OPINION: A cry for the sugar industry

OPINION: A cry for the sugar industry

File image of a sugarcane farm.

Six months into Kenya's fifth administration, I know not who is more disillusioned than sugarcane farmers. My attempts to cross-reference any mention of the sugar sector by this administration reveal little, if any.

Agriculture Cabinet Secretary Franklin Mithika Linturi has traversed this nation in the period he has been in office. He has, both at Kilimo house and in the field, issued various decrees in the sector. I'm convinced that the sugar sector file is yet to be presented to him.

History, and I use the term deliberately, shows that the sugar industry was once a major employer and source of livelihood in the Western region (what was Nyanza and Western provinces). Nostalgic tales are told of how sugarcane farmers fed, clothed and schooled their families from their earnings. Employment in any of the State-run sugar mills was the perfect cream to ones ambition. It paid well and offered it's staff generous welfare packages.

In their manifesto dubbed 'The Plan', Kenya Kwanza made lofty promises to the agriculture sector. Reading through the document as I have become used to, the plan is clear. On page 12 of the document, the drafters insist that ‘the case for investing in agriculture, as the sector that will lead the economic recovery, is predicated on seven factors.’

These factors include, quick turnaround, cost of living, jobs, ending poverty, industrialization, growing incomes and foreign exchange. This is iced with a commitment to pump Ksh.250 billion in the sector over the next five years.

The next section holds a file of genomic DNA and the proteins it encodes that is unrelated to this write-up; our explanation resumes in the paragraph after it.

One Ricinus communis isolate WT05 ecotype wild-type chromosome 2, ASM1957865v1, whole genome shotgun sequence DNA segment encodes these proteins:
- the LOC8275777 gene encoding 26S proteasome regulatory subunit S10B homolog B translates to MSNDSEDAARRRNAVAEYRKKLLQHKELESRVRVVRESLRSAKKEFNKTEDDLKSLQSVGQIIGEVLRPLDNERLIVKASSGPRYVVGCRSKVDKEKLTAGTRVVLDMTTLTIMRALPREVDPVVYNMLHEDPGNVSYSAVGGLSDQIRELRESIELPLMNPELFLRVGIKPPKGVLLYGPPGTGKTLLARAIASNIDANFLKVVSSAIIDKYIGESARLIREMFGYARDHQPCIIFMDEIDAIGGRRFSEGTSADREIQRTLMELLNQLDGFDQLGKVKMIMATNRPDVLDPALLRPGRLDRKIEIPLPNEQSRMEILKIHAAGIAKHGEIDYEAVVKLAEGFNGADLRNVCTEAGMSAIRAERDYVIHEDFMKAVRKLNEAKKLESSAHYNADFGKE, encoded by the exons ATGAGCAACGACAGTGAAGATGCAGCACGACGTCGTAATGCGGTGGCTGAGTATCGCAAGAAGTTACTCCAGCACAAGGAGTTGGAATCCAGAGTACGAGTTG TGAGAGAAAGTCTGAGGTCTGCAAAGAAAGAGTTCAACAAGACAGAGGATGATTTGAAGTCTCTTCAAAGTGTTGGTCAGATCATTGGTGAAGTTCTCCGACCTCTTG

I have had the robust plans for the tea and coffee sectors. The committee set up by government and chaired by the Deputy President to revitalize the two sectors. The maize sector has had a boost, the last being NCPB increasing cost of buying a 90kg bag of the produce. The fish industry has had a major leap with no less than Ksh.1 billion set aside by Cabinet to go to fish fingerlings production.

But like the mills that have gone silent over the years as the machines gather dust and rust, the administration is yet to speak loudly and boldly on the sugar sector. Maybe it is a case of a deliberate plan to ‘off’ the industry.

In the post handshake administration of Uhuru Kenyatta, attempts were made. A taskforce was formed, chaired by the Ministry of Agriculture and Council of Governors’ representatives. A report was developed, launched and stored! Not even the tough talking CS Peter Munya could move a muscle to save the sector.

I hope the renovations I heard happened at State House wiped the report off the shelves. It (the taskforce) like many before fingered the problem, offered solution, but that was the last we saw.

Attempts to lease out the mills, an ambitious but doable plan became a subject of litigation. Many law suits were filed in court as soon as potential lessors were shortlisted. The stalemate remains with ‘brokers’ being blamed despite courts order to consolidate the suits.

If you thought the state of the government-owned mills were deplorable, then you have not met the sugarcane farmers. Pain, anguish, depression least describes their state. To many this has been the belle of the ball. Their only source of income and pride. They give it their all. Dedicate time and dwindling resources, hoping for better.

Year after year, many farmers trot to their graves owed millions of shillings by the millers. Debt, that even managers of the mills know not, how they will pay. While still urging frail farmers to supplie more cane.

In the gap has stood private millers with grand promises! Taking advantage of the farmers premised on prompt payment.

The sugar sector has lost its sweet allure. Supermarkets and retail shelfs are filled with brands unknown to Kenya, some not even by Kenya Revenue Authority (KRA) and Kenya Bureau of Standards (KEBS).

Someone, somewhere, should do something. I doubt if that someone is the Kenyan government!


Agriculture CS Mithika Linturi Farmers Sugarcane

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